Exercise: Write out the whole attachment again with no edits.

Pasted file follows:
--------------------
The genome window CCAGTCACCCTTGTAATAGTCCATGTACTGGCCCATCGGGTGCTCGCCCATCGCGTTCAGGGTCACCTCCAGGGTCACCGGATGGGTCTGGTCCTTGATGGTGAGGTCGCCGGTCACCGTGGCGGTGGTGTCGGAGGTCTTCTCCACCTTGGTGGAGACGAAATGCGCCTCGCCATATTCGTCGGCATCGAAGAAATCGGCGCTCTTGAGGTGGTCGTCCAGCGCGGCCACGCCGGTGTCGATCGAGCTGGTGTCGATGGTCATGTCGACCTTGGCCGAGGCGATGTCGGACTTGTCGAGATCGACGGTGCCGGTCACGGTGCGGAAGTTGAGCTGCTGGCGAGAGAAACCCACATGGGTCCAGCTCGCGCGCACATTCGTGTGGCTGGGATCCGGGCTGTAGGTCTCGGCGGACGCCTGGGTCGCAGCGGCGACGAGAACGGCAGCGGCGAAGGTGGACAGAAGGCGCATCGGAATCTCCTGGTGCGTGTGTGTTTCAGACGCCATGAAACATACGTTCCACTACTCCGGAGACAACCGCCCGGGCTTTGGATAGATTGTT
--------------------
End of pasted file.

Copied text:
The genome window CCAGTCACCCTTGTAATAGTCCATGTACTGGCCCATCGGGTGCTCGCCCATCGCGTTCAGGGTCACCTCCAGGGTCACCGGATGGGTCTGGTCCTTGATGGTGAGGTCGCCGGTCACCGTGGCGGTGGTGTCGGAGGTCTTCTCCACCTTGGTGGAGACGAAATGCGCCTCGCCATATTCGTCGGCATCGAAGAAATCGGCGCTCTTGAGGTGGTCGTCCAGCGCGGCCACGCCGGTGTCGATCGAGCTGGTGTCGATGGTCATGTCGACCTTGGCCGAGGCGATGTCGGACTTGTCGAGATCGACGGTGCCGGTCACGGTGCGGAAGTTGAGCTGCTGGCGAGAGAAACCCACATGGGTCCAGCTCGCGCGCACATTCGTGTGGCTGGGATCCGGGCTGTAGGTCTCGGCGGACGCCTGGGTCGCAGCGGCGACGAGAACGGCAGCGGCGAAGGTGGACAGAAGGCGCATCGGAATCTCCTGGTGCGTGTGTGTTTCAGACGCCATGAAACATACGTTCCACTACTCCGGAGACAACCGCCCGGGCTTTGGATAGATTGTT